Maverick Lodging Case
Professor Wu FROM: Minghao Tang, AE5 DATE: March 30, 2014 SUBJECT: MAVERICK LODGING CASE Year 1999 Analysis In 1999, the Maverick Lodging company implements balanced scorecard to establish a measurement system and control the hotel level management. The balanced scorecard has several attributes, such as tracking financial performance, tracking nonfinancial measures and communicating franchisees and owners objectives of growth. For financial performance, according to Exhibit 7, the Maverick Courtyard has 3. 77% growth rate, Maverick Fairfield Inn has 2.22% growth rate and Maverick Residence Inn has 3. 5% growth rate.
For flow-through flexible budget, both Maverick Courtyard and Maverick Residence Inn have good score while only Maverick Fairfield has unexpected score. As a result, the financial performance is generally good for the company. However, nonfinancial figures indicate the company’s customer service quality is declining. According to guest-satisfaction score in Exhibit 7, all three hotels’ scores are lower than market average scores. The company has higher comprehensive audit performance than last year’s and employee turnover is decreasing.
Although the company has some unexpected performances, it develops well in year 1999. Analysis of Maverick’s value-added proposition Maverick lodging company’s objectives are increasing operating profit and market shares by enhancing customer satisfaction. By implementing the balanced scorecard, the company is trying to increase financial yield, control profit and flexible budget, improve internal business control, stimulate performance of hotel management, facilitate communication between principals and agencies and start learning and growing processes.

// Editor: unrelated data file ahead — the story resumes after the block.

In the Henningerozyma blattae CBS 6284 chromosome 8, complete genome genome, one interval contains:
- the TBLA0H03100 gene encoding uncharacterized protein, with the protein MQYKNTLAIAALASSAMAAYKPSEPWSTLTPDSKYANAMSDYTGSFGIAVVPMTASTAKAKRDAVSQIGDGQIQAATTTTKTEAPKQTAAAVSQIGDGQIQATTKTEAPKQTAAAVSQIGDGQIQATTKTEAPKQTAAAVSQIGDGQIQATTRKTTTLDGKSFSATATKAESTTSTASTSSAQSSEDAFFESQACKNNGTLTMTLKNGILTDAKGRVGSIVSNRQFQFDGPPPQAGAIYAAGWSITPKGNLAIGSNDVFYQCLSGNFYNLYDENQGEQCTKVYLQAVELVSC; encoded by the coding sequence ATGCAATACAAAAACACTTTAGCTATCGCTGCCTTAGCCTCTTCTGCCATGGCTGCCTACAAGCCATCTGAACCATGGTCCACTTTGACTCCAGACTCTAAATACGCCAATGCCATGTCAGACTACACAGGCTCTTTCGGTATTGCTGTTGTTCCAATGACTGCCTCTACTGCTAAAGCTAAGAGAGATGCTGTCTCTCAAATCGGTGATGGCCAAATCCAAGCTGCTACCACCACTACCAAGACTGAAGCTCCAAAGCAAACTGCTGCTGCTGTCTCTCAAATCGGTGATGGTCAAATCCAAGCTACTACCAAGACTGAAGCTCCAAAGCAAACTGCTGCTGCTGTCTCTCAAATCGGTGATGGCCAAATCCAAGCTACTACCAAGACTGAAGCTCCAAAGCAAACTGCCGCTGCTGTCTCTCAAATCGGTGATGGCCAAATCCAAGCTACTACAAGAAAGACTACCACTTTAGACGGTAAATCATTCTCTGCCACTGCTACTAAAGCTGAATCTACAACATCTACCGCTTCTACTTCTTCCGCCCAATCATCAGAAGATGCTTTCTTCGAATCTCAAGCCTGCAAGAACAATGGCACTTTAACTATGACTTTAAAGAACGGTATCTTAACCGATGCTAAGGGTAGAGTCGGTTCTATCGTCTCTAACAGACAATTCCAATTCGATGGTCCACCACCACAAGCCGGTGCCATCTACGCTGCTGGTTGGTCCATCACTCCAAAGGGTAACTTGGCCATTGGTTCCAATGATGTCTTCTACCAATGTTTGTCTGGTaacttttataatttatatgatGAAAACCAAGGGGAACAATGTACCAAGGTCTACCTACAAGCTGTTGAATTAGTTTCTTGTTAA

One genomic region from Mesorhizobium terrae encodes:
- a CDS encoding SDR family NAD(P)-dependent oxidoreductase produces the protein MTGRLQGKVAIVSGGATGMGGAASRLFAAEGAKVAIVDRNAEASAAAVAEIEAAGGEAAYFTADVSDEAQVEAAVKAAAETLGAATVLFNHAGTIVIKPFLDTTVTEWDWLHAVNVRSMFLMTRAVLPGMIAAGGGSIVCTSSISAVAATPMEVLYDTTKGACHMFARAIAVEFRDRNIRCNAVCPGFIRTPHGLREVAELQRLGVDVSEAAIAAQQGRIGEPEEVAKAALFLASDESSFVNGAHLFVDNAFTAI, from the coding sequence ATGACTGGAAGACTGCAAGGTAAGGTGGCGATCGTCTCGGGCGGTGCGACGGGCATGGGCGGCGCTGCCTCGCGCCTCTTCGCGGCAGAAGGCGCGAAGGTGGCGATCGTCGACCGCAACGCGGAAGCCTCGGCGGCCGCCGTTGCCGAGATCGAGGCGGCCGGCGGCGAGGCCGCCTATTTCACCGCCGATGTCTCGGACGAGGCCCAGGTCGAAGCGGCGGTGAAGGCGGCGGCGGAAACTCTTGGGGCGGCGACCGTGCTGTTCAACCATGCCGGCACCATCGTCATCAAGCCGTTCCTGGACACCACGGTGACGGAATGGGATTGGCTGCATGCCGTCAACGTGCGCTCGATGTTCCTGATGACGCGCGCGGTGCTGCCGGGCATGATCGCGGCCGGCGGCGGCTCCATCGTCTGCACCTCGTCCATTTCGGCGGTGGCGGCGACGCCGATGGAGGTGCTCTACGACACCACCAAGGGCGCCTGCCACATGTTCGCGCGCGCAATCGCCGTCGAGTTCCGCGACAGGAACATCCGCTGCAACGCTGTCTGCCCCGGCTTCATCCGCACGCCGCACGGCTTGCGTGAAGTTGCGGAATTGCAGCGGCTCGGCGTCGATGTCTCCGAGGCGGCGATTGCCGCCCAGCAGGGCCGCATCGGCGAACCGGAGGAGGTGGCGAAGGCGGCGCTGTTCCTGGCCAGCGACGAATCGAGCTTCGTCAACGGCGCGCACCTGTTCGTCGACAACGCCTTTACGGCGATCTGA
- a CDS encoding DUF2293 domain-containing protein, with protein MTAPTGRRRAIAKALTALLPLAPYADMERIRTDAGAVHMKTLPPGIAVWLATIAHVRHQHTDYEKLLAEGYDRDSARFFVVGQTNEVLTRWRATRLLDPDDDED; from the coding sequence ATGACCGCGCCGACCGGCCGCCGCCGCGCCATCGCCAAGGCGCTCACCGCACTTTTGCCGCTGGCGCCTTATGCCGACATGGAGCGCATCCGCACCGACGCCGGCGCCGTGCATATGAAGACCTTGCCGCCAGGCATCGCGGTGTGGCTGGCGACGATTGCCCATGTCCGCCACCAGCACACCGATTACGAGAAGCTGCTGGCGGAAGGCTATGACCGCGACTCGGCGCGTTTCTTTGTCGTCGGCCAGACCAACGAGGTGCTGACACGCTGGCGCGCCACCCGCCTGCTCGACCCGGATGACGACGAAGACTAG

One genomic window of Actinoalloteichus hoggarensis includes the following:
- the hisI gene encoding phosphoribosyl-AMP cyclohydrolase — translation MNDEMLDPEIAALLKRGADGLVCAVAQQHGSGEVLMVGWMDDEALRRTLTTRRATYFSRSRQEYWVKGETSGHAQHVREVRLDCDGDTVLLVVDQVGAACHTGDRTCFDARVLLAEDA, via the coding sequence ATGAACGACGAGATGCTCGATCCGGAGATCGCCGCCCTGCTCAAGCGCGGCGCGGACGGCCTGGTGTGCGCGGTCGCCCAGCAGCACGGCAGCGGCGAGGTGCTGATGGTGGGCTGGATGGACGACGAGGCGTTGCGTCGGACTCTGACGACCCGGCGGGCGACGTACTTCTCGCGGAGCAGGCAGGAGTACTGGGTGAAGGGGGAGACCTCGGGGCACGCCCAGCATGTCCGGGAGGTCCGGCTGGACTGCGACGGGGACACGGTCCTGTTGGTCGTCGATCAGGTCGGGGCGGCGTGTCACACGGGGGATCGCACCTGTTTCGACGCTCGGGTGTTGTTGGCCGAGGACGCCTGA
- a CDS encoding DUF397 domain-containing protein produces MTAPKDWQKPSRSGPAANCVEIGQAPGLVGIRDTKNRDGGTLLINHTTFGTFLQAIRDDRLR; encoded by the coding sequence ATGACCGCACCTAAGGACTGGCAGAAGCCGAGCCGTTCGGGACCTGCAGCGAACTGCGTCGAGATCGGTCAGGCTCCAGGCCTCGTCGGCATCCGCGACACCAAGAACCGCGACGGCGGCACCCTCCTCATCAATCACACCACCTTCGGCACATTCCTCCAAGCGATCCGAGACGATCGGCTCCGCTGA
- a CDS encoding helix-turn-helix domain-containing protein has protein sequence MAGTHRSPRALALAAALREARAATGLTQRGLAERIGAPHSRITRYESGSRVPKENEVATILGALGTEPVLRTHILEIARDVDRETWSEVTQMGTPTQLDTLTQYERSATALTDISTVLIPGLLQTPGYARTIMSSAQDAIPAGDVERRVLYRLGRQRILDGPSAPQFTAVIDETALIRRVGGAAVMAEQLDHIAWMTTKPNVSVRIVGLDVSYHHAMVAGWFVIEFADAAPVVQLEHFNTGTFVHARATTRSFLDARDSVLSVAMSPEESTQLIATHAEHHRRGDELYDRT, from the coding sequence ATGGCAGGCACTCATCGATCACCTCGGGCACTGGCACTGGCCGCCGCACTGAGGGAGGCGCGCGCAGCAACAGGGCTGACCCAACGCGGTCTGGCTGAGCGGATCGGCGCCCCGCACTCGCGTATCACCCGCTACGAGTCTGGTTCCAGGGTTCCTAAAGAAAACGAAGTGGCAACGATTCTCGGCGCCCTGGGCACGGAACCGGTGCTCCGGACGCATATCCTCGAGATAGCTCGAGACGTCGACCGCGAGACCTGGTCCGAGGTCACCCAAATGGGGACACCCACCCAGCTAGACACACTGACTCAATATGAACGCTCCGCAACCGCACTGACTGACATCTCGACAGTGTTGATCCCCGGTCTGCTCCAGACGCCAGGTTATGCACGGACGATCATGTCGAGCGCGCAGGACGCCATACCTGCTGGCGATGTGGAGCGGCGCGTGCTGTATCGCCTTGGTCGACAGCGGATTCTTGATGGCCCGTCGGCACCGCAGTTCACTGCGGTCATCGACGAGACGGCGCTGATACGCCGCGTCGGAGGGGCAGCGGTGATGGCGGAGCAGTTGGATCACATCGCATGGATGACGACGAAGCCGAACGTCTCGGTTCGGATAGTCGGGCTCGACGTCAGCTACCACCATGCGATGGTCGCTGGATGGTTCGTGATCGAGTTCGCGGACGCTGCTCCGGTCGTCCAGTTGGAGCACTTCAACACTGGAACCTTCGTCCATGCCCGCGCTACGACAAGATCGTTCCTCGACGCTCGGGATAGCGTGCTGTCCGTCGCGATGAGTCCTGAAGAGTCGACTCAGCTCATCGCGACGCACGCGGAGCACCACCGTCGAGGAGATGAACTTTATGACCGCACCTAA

However, the balanced scorecard has several problems and makes it hard for the company to reach its goals. The first problem is that the balanced scorecard is hard for hotel level managers to understand. Although Baum tried to make it easier to understand, the scorecard still has many elements and some of the financial figures and complicated measurements are hard for entry-level managers to understand. For example, the colors and points system is complex because it is difficult to connect colors and points to the bonus points and the 40% multiply factor may cause managers’ confusions.
Since it is hard to understand, the scorecard would have problems on acceptance and the implementation process would be difficult. As a result, the scorecard would not reach the maximum effectiveness and efficiency. The second problem is that the scorecard contains uncontrollable factors for managers. For example, managers’ performance will be measured by comparing the budgets and actual expenses. However, hotel level managers have no right to determine the budget and this measurement is unfair. As a result, many managers would be reluctant to accept the scorecard.